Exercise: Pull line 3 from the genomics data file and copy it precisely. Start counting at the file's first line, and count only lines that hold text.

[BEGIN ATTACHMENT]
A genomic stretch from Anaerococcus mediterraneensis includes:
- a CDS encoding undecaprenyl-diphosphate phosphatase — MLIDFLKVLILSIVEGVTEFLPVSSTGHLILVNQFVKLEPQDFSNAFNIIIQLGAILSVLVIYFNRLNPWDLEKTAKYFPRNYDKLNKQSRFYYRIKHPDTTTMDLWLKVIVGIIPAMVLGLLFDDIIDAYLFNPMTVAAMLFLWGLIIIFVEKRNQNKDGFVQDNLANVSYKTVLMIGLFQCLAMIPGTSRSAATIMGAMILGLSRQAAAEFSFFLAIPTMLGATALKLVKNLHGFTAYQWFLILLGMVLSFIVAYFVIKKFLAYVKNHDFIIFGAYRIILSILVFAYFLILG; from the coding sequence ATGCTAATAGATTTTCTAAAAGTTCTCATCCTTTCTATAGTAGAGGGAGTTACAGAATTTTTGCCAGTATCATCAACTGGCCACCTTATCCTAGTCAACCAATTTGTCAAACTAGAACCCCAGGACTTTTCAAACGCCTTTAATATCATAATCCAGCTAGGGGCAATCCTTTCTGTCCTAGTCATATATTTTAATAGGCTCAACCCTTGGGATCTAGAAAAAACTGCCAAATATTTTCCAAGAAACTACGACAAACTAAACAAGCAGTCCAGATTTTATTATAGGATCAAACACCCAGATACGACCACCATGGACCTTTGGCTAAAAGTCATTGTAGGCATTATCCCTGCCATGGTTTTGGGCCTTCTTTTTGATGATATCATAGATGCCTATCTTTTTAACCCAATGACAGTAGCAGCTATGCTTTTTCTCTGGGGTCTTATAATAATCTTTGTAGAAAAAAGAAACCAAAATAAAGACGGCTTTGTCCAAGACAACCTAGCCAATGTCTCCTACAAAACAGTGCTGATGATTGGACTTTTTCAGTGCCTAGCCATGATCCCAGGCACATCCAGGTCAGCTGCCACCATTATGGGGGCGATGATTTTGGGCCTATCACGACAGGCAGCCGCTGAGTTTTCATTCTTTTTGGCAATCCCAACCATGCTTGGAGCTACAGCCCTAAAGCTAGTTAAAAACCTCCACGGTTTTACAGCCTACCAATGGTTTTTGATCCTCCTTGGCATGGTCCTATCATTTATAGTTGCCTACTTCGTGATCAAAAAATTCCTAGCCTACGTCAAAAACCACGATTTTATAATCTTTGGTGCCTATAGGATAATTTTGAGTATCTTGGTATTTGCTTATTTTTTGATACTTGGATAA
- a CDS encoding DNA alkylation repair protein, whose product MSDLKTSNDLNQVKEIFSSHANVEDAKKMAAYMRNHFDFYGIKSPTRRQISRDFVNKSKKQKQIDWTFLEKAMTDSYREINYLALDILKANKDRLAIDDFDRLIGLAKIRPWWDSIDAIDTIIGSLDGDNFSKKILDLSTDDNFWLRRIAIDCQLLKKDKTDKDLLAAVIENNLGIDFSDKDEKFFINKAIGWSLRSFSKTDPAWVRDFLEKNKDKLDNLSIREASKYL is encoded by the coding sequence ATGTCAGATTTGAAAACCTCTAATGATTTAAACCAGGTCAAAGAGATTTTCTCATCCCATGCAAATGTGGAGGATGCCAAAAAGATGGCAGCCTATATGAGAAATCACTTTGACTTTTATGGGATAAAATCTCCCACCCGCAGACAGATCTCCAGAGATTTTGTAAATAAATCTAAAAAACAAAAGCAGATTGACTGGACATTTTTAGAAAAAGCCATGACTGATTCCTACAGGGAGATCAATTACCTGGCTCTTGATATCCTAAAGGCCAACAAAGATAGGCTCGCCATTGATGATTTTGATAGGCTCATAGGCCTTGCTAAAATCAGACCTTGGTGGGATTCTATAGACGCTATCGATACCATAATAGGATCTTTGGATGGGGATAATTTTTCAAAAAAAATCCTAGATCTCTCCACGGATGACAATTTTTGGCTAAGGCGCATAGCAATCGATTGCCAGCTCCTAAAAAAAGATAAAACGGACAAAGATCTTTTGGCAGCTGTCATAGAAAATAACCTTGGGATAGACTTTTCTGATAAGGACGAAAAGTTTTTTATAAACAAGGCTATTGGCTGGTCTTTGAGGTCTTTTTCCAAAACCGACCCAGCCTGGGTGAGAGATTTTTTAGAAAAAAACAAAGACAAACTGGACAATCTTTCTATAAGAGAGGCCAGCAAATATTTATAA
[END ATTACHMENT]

- a CDS encoding DNA alkylation repair protein, whose product MSDLKTSNDLNQVKEIFSSHANVEDAKKMAAYMRNHFDFYGIKSPTRRQISRDFVNKSKKQKQIDWTFLEKAMTDSYREINYLALDILKANKDRLAIDDFDRLIGLAKIRPWWDSIDAIDTIIGSLDGDNFSKKILDLSTDDNFWLRRIAIDCQLLKKDKTDKDLLAAVIENNLGIDFSDKDEKFFINKAIGWSLRSFSKTDPAWVRDFLEKNKDKLDNLSIREASKYL is encoded by the coding sequence ATGTCAGATTTGAAAACCTCTAATGATTTAAACCAGGTCAAAGAGATTTTCTCATCCCATGCAAATGTGGAGGATGCCAAAAAGATGGCAGCCTATATGAGAAATCACTTTGACTTTTATGGGATAAAATCTCCCACCCGCAGACAGATCTCCAGAGATTTTGTAAATAAATCTAAAAAACAAAAGCAGATTGACTGGACATTTTTAGAAAAAGCCATGACTGATTCCTACAGGGAGATCAATTACCTGGCTCTTGATATCCTAAAGGCCAACAAAGATAGGCTCGCCATTGATGATTTTGATAGGCTCATAGGCCTTGCTAAAATCAGACCTTGGTGGGATTCTATAGACGCTATCGATACCATAATAGGATCTTTGGATGGGGATAATTTTTCAAAAAAAATCCTAGATCTCTCCACGGATGACAATTTTTGGCTAAGGCGCATAGCAATCGATTGCCAGCTCCTAAAAAAAGATAAAACGGACAAAGATCTTTTGGCAGCTGTCATAGAAAATAACCTTGGGATAGACTTTTCTGATAAGGACGAAAAGTTTTTTATAAACAAGGCTATTGGCTGGTCTTTGAGGTCTTTTTCCAAAACCGACCCAGCCTGGGTGAGAGATTTTTTAGAAAAAAACAAAGACAAACTGGACAATCTTTCTATAAGAGAGGCCAGCAAATATTTATAA